Materials and Methods

Sampling begun in April 2000 and continued until December 2000 covering southwest (June to September) and northeast (October to December) monsoon at two sites (St.1 and St.2) simultaneously used for rice cultivation at the center of the Island. Samples were also collected from Seamapore tower, Sagar Island (south) 250 m from the shoreline of beach site (Stn.3) (Fig. 1). Air samples in triplicate were collected at 1m and 10 m height with the help of a portable air sampler (APS 2, Lawarance and Mayo) at a rate of 2 Lmin-1 and drawn into pre evacuated glass sampling bulbs (100 mL) for 15 min at 3 h intervals for 24 h at each site. Samplings were continued for three consecutive days from full moon in every 4 weeks between April and December 2000. Samples were transported to the laboratory for the determination of CH4 by gas chromatography. A Shimadzu 14 B GC fitted with a stainless steel Porapak Q column (2 m x 0.32 cm) maintained at a temperature of 35°C and a flame ionization detector was used for the purpose. High purity nitrogen was used as the carrier gas. Standard methane (2.25 ppmv) procured from Chemtron Limited was used for calibration. Relative uncertainty for methane measurement was found to be 2.9%. Micrometeorological data (temperature, wind velocity, humidity and pressure) were also recorded simultaneously by using a computerized weather station (Model No. DAVIS 7440). Wetlands rice fields were prepared in April (soon after first shower after dry season) before transplantation and urea (60-70 kg /hector) was applied in two splits.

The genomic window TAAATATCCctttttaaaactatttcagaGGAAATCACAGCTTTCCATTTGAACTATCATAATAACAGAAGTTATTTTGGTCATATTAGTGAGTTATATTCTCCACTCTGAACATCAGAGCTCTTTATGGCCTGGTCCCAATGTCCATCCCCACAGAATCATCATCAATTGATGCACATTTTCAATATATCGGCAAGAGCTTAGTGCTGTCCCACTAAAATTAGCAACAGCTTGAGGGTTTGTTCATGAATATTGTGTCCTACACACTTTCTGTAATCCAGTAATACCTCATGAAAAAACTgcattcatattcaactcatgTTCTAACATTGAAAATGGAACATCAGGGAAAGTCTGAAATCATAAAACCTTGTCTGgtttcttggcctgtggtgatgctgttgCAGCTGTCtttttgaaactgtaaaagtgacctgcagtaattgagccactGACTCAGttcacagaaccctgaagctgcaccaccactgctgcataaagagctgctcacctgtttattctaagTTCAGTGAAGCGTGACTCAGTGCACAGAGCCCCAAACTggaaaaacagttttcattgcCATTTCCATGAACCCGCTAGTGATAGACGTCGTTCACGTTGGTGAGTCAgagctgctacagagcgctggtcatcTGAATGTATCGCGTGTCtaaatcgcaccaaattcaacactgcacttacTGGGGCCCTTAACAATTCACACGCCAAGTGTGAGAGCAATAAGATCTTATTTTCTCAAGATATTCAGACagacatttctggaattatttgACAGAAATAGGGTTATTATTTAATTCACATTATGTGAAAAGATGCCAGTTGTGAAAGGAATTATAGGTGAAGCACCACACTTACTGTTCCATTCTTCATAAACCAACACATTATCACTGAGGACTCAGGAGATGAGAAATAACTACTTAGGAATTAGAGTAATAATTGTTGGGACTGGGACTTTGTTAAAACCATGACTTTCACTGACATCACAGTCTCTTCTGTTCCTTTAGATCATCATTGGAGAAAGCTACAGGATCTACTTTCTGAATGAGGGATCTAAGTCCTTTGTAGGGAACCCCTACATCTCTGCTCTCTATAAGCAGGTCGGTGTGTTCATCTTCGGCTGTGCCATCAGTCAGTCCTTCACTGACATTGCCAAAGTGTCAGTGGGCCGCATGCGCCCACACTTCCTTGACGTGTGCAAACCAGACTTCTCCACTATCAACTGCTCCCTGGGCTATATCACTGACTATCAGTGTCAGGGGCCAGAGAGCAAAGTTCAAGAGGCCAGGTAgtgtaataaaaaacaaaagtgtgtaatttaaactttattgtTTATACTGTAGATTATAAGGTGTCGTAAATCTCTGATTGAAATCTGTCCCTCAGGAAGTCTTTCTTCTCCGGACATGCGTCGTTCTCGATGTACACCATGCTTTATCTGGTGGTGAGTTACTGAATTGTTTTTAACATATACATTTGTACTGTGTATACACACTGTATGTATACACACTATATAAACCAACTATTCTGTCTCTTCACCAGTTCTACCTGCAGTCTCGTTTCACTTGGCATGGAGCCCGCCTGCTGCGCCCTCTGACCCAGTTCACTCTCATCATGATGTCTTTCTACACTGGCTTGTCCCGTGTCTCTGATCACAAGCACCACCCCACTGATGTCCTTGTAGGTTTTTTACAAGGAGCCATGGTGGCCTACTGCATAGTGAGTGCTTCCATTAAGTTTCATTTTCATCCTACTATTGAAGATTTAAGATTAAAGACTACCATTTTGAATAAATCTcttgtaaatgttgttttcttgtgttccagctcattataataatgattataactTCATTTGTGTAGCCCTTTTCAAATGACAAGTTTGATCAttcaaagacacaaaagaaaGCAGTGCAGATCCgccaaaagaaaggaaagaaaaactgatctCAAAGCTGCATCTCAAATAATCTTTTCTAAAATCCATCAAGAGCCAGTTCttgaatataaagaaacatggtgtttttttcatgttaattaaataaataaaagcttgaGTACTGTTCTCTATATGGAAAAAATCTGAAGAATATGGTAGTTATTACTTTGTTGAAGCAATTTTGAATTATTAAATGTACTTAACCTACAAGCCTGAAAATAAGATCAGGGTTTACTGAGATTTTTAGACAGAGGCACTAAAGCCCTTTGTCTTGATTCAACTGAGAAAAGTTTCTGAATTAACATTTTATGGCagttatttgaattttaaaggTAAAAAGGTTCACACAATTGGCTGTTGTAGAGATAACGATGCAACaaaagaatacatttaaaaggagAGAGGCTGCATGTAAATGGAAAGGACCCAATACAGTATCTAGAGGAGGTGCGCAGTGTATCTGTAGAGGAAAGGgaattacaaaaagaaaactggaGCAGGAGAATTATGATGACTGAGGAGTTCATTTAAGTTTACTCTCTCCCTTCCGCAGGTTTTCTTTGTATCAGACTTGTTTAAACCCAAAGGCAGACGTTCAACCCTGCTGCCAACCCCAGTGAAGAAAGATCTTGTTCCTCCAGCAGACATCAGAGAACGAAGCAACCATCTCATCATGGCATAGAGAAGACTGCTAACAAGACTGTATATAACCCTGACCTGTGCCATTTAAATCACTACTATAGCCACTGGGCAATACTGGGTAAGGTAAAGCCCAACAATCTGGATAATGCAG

Image for - Methane Emission from the Wetland Rice Fields in Sagar Island, Ne Coast of Bay of Bengal, India
Fig. 1: Location map of the study area